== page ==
Raising a child alone: a task more men are seeking
ANY people remember Dustin Hoffman's role in the 1979 movie, ``Kramer vs. Kramer.'' The film started out as a tragedy, with the mother of a young child leaving her family to start life on her own. The father's bewildered, inept, and frustrated coping with his son looked like a disaster at first. And his career was jeopardized by his new domestic commitments. But by the end of the film, despite a court decision awarding custody to the mother, it was mutually agreed that the child would continue to live with his father. A relationship of such closeness and joy had developed between them that this single male parent was clearly the winner in the story.
Did that film serve to inspire more fathers to raise their children alone? Statistics are hard to come by. More fathers are indeed seeking custody of their children in divorce proceedings. But whether more are actually being awarded custody by judges is a matter of debate.
As of March of last year, according to the Census Bureau, 799,000 single fathers in the United States were raising their children on their own. This figure was up from 267,000 in 1964 -- a jump of more than 150 percent in 20 years.
There are several reasons for the increase in the number of fathers who seek custody of their children, says Ron Levant, a clinical associate professor of counseling psychology at Boston University.
``Men are changing,'' says Dr. Levant. ``In the past, women -- even working women -- spent far more time on housework than men. But one recent study in the Boston area shows that both men and women spend about four hours a day on housework and child care. Men have started wanting custody [of their children in a divorce case] as a response to these changes, and to a breakdown in sexual stereotyping. The `macho male' orientation has been questioned.''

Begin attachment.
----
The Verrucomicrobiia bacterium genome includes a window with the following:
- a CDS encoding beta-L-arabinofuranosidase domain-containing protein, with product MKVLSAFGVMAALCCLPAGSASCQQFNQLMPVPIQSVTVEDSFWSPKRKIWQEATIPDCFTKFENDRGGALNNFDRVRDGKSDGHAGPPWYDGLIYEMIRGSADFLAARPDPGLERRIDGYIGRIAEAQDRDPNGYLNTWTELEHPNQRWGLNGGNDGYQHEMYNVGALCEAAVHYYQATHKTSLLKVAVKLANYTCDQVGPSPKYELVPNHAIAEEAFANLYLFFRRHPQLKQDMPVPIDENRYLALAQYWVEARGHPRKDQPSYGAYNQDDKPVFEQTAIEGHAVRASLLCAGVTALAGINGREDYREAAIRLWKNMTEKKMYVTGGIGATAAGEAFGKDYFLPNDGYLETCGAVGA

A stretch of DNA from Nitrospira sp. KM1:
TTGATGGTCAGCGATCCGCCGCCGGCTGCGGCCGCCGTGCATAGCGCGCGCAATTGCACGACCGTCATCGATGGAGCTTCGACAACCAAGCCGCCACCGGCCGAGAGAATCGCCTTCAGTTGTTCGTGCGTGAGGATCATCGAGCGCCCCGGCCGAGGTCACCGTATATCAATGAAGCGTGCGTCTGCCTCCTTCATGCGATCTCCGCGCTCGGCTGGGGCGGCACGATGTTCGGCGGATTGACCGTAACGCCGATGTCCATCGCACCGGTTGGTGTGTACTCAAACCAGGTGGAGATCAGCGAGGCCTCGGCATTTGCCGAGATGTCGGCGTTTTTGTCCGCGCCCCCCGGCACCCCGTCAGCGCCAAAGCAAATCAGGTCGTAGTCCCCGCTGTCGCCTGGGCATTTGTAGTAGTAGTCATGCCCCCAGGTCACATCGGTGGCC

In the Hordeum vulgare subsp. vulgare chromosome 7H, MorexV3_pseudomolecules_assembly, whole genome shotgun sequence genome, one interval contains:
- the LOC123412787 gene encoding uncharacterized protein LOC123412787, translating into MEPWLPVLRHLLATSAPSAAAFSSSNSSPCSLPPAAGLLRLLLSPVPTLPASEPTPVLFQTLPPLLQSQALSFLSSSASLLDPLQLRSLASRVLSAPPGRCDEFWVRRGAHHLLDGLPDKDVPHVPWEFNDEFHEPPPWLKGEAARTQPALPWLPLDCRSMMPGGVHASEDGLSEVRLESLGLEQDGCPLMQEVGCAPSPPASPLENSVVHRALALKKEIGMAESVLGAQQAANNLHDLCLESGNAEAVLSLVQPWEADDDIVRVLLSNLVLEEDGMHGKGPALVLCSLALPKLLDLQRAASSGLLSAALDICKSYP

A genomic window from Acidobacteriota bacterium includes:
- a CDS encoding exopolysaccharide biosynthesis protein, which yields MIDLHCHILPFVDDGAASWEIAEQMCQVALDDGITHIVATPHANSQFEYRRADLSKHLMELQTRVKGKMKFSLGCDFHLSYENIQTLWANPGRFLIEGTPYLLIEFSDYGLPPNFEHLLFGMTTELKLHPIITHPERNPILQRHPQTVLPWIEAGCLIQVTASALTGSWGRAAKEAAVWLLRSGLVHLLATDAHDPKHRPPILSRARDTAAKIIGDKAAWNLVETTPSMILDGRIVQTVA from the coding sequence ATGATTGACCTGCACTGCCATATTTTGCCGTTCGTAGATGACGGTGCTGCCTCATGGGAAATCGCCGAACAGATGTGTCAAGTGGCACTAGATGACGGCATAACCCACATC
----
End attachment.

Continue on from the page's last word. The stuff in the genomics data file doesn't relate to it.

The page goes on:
Ginnie Nuta of Parents without Partners believes that more men are in fact being awarded custody of their children than in the past.
``Judges don't automatically favor mothers,'' Ms. Nuta says. ``According to some feminist groups, from 50 to 60 percent of fathers win custody of their children when there's a fight over the issue. And it is true that fathers are awarded custody more in urban areas than in rural. From 10 to 12 percent of our members are custodial dads.''
But some experts, like Peter Cyr, secretary of a men's rights organization called the National Congress for Men, insist that the number of fathers awarded sole custody in divorce proceedings is not increasing. He believes that the awarding of custody is often influenced by old stereotypes favoring the traditional role of the mother, rather than by the relative ability of each parent to bring up a child successfully.
``I don't know how much more frequently fathers are getting sole custody,'' he says. ``When there's a fight, unless there's something obviously wrong with the woman, she'll probably get sole custody. It's that bad.